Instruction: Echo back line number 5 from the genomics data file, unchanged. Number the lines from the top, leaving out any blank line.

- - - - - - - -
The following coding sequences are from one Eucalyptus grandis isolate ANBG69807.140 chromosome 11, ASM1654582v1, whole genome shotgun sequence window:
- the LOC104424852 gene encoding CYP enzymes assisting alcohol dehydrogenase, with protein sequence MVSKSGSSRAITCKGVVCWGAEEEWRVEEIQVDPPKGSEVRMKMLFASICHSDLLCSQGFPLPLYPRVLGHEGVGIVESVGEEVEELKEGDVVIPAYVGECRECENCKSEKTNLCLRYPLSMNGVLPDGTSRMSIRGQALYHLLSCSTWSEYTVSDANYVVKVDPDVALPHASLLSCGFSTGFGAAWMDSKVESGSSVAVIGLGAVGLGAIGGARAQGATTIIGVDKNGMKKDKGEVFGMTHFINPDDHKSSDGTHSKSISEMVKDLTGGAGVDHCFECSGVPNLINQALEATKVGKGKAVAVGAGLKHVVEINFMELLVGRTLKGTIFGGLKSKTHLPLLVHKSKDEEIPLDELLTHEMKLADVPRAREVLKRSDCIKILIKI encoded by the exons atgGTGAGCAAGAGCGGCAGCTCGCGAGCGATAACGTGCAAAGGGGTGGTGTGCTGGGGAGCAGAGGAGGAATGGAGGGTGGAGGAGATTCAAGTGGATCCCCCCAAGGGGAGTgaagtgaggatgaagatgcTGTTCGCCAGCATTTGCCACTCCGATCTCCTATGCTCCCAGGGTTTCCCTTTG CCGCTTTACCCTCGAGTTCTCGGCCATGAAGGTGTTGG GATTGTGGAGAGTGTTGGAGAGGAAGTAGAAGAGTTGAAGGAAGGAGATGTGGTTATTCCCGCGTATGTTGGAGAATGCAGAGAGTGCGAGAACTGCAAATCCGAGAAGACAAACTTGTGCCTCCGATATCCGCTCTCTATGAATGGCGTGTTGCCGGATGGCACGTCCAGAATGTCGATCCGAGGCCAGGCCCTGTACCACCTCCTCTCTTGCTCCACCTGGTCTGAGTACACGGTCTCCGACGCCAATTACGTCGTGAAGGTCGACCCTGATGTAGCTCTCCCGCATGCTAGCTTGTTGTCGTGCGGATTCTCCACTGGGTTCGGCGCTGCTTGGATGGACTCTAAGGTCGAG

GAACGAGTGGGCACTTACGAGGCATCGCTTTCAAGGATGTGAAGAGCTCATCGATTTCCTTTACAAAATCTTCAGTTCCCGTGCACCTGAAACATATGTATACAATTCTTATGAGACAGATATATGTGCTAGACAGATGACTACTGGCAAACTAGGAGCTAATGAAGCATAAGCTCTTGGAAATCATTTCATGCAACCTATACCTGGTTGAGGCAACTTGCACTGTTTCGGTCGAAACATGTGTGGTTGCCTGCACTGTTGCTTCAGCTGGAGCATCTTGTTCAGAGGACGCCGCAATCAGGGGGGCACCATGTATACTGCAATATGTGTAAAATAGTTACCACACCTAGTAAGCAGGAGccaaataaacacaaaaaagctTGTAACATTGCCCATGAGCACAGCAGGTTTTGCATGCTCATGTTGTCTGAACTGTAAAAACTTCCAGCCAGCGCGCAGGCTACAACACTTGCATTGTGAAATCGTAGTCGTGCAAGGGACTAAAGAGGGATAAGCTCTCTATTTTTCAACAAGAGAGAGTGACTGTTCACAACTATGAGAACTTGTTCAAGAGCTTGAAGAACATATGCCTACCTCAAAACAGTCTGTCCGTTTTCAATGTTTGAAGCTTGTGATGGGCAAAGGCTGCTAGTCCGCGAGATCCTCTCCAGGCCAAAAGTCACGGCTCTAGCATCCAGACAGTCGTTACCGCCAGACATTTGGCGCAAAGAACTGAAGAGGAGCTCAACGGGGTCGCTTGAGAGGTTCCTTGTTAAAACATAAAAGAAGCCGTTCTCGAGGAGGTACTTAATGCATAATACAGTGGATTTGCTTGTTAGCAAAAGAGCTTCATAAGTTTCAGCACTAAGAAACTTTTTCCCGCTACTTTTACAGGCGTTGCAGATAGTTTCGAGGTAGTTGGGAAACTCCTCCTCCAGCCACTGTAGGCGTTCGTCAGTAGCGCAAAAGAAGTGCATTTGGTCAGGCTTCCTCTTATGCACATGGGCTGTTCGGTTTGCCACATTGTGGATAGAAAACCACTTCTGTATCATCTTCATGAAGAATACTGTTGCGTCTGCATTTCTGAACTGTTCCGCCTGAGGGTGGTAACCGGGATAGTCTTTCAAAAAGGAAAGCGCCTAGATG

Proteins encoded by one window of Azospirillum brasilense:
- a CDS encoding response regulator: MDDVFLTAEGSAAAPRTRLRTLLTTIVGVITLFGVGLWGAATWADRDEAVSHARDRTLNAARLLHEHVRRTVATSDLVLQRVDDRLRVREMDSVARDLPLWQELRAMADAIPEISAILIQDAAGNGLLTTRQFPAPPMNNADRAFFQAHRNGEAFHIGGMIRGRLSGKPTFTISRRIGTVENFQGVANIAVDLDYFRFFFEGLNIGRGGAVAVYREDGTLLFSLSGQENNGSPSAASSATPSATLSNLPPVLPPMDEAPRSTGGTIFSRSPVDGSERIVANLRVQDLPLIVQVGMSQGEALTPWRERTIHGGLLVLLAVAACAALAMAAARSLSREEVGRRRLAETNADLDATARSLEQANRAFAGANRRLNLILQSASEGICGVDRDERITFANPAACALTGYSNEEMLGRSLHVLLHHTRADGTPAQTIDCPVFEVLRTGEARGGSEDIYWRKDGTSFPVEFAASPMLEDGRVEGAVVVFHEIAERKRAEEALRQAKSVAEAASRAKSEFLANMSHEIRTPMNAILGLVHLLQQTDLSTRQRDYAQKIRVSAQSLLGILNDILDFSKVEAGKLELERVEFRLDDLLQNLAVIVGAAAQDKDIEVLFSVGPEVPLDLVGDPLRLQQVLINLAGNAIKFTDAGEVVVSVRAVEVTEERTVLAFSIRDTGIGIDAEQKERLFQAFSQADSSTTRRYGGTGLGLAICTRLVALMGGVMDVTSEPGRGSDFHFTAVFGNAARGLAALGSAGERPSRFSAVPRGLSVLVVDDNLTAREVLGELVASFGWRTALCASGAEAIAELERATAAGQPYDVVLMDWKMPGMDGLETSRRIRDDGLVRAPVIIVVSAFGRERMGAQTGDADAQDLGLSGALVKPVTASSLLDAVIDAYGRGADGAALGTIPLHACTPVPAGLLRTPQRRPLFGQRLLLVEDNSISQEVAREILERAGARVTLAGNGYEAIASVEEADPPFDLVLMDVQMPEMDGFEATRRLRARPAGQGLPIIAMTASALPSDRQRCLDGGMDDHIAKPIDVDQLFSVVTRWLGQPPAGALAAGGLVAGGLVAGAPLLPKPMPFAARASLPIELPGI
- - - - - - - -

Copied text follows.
- a CDS encoding response regulator: MDDVFLTAEGSAAAPRTRLRTLLTTIVGVITLFGVGLWGAATWADRDEAVSHARDRTLNAARLLHEHVRRTVATSDLVLQRVDDRLRVREMDSVARDLPLWQELRAMADAIPEISAILIQDAAGNGLLTTRQFPAPPMNNADRAFFQAHRNGEAFHIGGMIRGRLSGKPTFTISRRIGTVENFQGVANIAVDLDYFRFFFEGLNIGRGGAVAVYREDGTLLFSLSGQENNGSPSAASSATPSATLSNLPPVLPPMDEAPRSTGGTIFSRSPVDGSERIVANLRVQDLPLIVQVGMSQGEALTPWRERTIHGGLLVLLAVAACAALAMAAARSLSREEVGRRRLAETNADLDATARSLEQANRAFAGANRRLNLILQSASEGICGVDRDERITFANPAACALTGYSNEEMLGRSLHVLLHHTRADGTPAQTIDCPVFEVLRTGEARGGSEDIYWRKDGTSFPVEFAASPMLEDGRVEGAVVVFHEIAERKRAEEALRQAKSVAEAASRAKSEFLANMSHEIRTPMNAILGLVHLLQQTDLSTRQRDYAQKIRVSAQSLLGILNDILDFSKVEAGKLELERVEFRLDDLLQNLAVIVGAAAQDKDIEVLFSVGPEVPLDLVGDPLRLQQVLINLAGNAIKFTDAGEVVVSVRAVEVTEERTVLAFSIRDTGIGIDAEQKERLFQAFSQADSSTTRRYGGTGLGLAICTRLVALMGGVMDVTSEPGRGSDFHFTAVFGNAARGLAALGSAGERPSRFSAVPRGLSVLVVDDNLTAREVLGELVASFGWRTALCASGAEAIAELERATAAGQPYDVVLMDWKMPGMDGLETSRRIRDDGLVRAPVIIVVSAFGRERMGAQTGDADAQDLGLSGALVKPVTASSLLDAVIDAYGRGADGAALGTIPLHACTPVPAGLLRTPQRRPLFGQRLLLVEDNSISQEVAREILERAGARVTLAGNGYEAIASVEEADPPFDLVLMDVQMPEMDGFEATRRLRARPAGQGLPIIAMTASALPSDRQRCLDGGMDDHIAKPIDVDQLFSVVTRWLGQPPAGALAAGGLVAGGLVAGAPLLPKPMPFAARASLPIELPGI